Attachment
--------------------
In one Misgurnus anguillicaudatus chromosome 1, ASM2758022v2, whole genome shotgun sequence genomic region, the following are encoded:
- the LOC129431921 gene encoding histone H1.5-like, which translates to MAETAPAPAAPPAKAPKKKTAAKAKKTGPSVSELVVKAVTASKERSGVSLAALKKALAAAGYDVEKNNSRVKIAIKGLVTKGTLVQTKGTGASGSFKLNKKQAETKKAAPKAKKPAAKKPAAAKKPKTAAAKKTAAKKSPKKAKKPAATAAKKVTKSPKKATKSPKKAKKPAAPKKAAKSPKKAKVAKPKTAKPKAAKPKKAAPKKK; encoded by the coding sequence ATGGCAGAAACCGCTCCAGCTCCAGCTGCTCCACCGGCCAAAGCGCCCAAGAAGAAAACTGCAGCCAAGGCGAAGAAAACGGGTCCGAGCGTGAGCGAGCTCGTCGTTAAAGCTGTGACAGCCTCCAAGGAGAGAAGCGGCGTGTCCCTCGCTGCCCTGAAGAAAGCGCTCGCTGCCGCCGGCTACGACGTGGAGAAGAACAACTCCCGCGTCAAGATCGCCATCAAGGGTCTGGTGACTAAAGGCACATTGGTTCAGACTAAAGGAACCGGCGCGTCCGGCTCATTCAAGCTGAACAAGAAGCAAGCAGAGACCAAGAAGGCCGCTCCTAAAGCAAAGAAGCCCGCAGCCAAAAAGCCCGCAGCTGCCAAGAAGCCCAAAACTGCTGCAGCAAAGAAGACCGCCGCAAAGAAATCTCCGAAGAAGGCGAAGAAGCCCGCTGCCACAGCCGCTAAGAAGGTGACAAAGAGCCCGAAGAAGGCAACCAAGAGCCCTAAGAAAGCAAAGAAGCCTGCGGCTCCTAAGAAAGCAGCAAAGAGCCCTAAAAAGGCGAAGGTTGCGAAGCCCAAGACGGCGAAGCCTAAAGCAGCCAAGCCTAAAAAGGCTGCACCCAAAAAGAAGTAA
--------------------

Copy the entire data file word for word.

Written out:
In one Misgurnus anguillicaudatus chromosome 1, ASM2758022v2, whole genome shotgun sequence genomic region, the following are encoded:
- the LOC129431921 gene encoding histone H1.5-like, which translates to MAETAPAPAAPPAKAPKKKTAAKAKKTGPSVSELVVKAVTASKERSGVSLAALKKALAAAGYDVEKNNSRVKIAIKGLVTKGTLVQTKGTGASGSFKLNKKQAETKKAAPKAKKPAAKKPAAAKKPKTAAAKKTAAKKSPKKAKKPAATAAKKVTKSPKKATKSPKKAKKPAAPKKAAKSPKKAKVAKPKTAKPKAAKPKKAAPKKK; encoded by the coding sequence ATGGCAGAAACCGCTCCAGCTCCAGCTGCTCCACCGGCCAAAGCGCCCAAGAAGAAAACTGCAGCCAAGGCGAAGAAAACGGGTCCGAGCGTGAGCGAGCTCGTCGTTAAAGCTGTGACAGCCTCCAAGGAGAGAAGCGGCGTGTCCCTCGCTGCCCTGAAGAAAGCGCTCGCTGCCGCCGGCTACGACGTGGAGAAGAACAACTCCCGCGTCAAGATCGCCATCAAGGGTCTGGTGACTAAAGGCACATTGGTTCAGACTAAAGGAACCGGCGCGTCCGGCTCATTCAAGCTGAACAAGAAGCAAGCAGAGACCAAGAAGGCCGCTCCTAAAGCAAAGAAGCCCGCAGCCAAAAAGCCCGCAGCTGCCAAGAAGCCCAAAACTGCTGCAGCAAAGAAGACCGCCGCAAAGAAATCTCCGAAGAAGGCGAAGAAGCCCGCTGCCACAGCCGCTAAGAAGGTGACAAAGAGCCCGAAGAAGGCAACCAAGAGCCCTAAGAAAGCAAAGAAGCCTGCGGCTCCTAAGAAAGCAGCAAAGAGCCCTAAAAAGGCGAAGGTTGCGAAGCCCAAGACGGCGAAGCCTAAAGCAGCCAAGCCTAAAAAGGCTGCACCCAAAAAGAAGTAA